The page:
It was May 24, 1998, a week before Jaffer Odeh was to graduate from Stockbridge High School. He was driving home from Jackson after working at his parents’ restaurant, Steve’s Ranch, and fell asleep at the wheel.
Odeh’s vehicle struck a tree en route to Stockbridge and he broke his neck, suffering a spinal-cord injury. Now he spends most of his time in a wheelchair, though he is able to stand and walk short distances.
“I was up and running around as an athlete. All of a sudden, things changed drastically,” said Odeh, 26.
Still, it didn’t keep Odeh from attending college and medical school.
Then came December 2006. Odeh was driving to a medical residency interview in Chicago when he hit a patch of black ice on I-94 in western Michigan.
He had fractured his Vertebrae and injured another area, but did not suffer further spinal-cord injury.
“Everyone said, ‘How unlucky you are for this to happen to you twice,’ but I looked at it differently,” he said. “I’m very lucky and very thankful for what I’ve got. You never know when it’s going to change.”
Friday, he graduated from the University of Michigan medical school.
“I vowed to not let it deter me from my future goals, and I don’t think I let it do that,” Odeh said. “I think I’ve stayed true to myself and did what I needed to do.”
These near-death experiences inspired him to pursue a career in anesthesiology, the process in which a patient is made unconscious before surgery.
“You don’t have much time with your patients, but when you do, it’s very important,” Odeh said. “You have a chance to comfort them and calm them down a little bit.”
Odeh needed that same comfort after his first accident.
After that accident, Odeh went through four months of inpatient care and physical and Occupational Therapy every day.
Doctors urged him to postpone college, but Odeh began that fall.
“I didn’t listen because I’m stubborn,” Odeh said with a laugh. “I was home for two days before college. I literally went from hospital to college.”
However, he often had to get help from friends to push him in his wheelchair to class.
Now he laughs at that memory and looks at people strangely when they ask him if he needs help.
“I got stronger and more involved in life,” he said.
Odeh said he never thought he would get into another accident, let alone break his neck again.
While he was recovering, he had to wear a halo for six weeks.
“You can’t move your head at all,” he said. “Sleeping was miserable.”
Both accidents taught him a lot about how to deal with adversity.
Odeh’s mother, Fay Odeh, said she felt crushed after her son got into the accidents.
“I never thought he would make it through medical school,” she said.
“He made it by his determination and strength. Somehow he overcame all these difficulties.”
Fay has learned from her son to take one day at a time and have a good attitude about life.
“He’s going to benefit a lot of people,” she said. “He’s very loving. He believes everything has value.”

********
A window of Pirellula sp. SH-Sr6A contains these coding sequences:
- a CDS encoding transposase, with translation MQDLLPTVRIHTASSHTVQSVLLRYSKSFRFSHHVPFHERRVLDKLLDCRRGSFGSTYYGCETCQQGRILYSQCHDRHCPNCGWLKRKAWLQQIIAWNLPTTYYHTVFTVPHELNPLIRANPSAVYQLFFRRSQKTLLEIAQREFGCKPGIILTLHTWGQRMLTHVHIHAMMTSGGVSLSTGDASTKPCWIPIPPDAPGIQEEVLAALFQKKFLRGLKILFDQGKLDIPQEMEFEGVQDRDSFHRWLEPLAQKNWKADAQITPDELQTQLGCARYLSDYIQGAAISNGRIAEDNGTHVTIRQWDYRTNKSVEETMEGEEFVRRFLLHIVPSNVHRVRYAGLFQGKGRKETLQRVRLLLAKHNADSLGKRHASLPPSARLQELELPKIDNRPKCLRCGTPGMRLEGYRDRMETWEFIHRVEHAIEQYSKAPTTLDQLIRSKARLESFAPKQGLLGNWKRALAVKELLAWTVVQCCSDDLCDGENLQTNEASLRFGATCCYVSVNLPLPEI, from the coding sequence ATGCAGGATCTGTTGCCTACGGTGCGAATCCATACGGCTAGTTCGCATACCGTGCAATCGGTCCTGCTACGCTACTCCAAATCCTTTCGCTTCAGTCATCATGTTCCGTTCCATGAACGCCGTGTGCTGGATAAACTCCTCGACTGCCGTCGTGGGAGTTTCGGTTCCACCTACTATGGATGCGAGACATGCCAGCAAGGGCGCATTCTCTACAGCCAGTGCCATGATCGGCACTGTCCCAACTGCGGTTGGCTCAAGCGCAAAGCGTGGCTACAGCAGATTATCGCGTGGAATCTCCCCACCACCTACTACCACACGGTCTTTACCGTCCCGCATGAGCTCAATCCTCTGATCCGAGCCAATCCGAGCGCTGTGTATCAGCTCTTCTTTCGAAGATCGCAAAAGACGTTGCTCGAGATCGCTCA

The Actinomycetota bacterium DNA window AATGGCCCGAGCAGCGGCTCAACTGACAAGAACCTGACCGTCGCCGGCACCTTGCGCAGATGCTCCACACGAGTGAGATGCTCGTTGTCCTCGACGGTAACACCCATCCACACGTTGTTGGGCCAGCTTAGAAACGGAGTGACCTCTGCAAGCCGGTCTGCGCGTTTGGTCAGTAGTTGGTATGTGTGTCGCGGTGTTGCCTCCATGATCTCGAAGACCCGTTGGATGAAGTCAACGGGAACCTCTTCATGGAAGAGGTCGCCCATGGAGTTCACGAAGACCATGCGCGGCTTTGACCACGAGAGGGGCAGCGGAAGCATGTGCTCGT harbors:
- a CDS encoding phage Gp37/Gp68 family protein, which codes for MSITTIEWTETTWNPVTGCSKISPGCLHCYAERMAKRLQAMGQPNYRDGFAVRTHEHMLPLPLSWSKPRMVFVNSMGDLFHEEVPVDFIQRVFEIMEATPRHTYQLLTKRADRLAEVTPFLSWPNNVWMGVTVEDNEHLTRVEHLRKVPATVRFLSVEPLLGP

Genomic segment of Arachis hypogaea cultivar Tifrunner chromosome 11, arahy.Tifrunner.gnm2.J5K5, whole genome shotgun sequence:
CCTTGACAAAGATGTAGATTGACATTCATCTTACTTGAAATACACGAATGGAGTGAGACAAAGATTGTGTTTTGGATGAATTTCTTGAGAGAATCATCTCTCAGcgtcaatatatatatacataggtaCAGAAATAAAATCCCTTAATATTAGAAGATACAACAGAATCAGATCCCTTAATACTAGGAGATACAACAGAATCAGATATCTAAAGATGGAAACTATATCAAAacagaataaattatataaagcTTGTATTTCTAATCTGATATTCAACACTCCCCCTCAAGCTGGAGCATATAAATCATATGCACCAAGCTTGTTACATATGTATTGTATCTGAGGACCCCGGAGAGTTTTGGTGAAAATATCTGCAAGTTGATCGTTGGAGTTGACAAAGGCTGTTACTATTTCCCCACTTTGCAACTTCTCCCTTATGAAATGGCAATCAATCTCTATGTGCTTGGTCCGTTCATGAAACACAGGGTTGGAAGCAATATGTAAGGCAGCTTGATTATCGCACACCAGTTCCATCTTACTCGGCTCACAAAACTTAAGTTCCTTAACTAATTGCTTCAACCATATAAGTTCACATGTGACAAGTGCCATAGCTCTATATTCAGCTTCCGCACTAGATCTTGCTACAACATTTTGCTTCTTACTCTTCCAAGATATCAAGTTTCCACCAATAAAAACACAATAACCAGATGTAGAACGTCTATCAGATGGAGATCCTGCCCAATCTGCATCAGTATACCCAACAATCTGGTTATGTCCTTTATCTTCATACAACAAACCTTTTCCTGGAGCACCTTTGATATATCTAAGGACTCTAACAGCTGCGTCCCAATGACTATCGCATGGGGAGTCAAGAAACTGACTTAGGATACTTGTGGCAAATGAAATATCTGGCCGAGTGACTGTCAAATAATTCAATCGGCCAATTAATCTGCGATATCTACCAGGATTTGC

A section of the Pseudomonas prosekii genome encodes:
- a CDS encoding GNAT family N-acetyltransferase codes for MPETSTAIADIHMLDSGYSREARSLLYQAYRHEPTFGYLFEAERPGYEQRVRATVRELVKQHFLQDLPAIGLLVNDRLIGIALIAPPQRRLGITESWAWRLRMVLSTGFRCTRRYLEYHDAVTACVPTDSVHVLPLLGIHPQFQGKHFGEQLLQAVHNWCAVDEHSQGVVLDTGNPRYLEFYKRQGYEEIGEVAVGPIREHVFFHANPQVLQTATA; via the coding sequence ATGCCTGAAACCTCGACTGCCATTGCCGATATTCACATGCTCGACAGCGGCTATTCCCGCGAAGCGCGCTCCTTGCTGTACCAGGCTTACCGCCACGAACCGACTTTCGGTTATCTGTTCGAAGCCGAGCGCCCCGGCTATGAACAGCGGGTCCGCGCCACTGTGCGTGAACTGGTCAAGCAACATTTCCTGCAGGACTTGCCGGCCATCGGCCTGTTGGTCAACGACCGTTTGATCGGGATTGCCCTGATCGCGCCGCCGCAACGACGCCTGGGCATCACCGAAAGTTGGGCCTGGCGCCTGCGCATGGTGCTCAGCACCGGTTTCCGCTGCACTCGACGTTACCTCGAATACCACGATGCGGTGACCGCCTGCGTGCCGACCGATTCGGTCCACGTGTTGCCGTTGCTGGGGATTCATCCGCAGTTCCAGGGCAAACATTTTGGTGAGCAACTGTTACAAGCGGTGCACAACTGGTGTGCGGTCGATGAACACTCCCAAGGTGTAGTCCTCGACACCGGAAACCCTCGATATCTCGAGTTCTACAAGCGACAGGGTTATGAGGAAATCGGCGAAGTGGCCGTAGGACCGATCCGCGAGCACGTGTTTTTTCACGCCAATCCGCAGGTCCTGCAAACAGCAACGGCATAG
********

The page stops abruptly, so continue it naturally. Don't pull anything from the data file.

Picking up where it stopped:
Odeh will perform his residency in anesthesiology at the Cleveland Clinic.
“You want something that’s going to be exciting and challenging,” he said of his career choice. “But at the same time, it will give me enough time to have a family and have a life.”
He said anesthesiology will give him a chance to work in a fun but challenging Environment, and interact with many different people.
During his first year of residency, Odeh will rotate through general fields of medicine, including surgery, diseases and emergency medicine.
Then he will study different aspects of anesthesiology, including pain management and operative care, for the next three years.
He also wants to make time for the important things in his life outside of his residency.
He will be moving to Cleveland with his girlfriend, Lindsey Daniel, whom he met about two years ago while singing karaoke at a bar in Ann Arbor.
“He’s one of the most outgoing people you will ever meet,” Daniel said. “He strikes up a conversation with anyone.”
Daniel said she is proud of her boyfriend’s accomplishments.
“He’s worked hard for this,” Daniel said. “He is never discouraged, he never complains. He has everything going for him in life.”
Family is important
Odeh has four sisters and three brothers, and is the second youngest in the family.
“I have a very close relationship with all of my siblings,” he said.
However, he said he is closest to his sister, Rudina, who has been like a second mother to him.
“When I got hurt in the first accident, she was there for me throughout it all,” he said. “She went through it all. Therapy, nightmares ! we went through so much together.”
Fay Odeh said Jaffer has wanted to be a doctor since he was 4 years old, and she feels wonderful about him graduating from medical school.
“It’s just a good feeling,” she said. “It’s the best thing that could have happened.”
Jaffer Odeh’s father, Mustafa, was happy when his son entered the University of Michigan medical school in August 2003. He died from lung cancer in August 2004.
“I wish he was here to see me graduate,” Odeh said. “But I know he’s there with me. He’ll be watching from up above.”
By Tarryl Jackson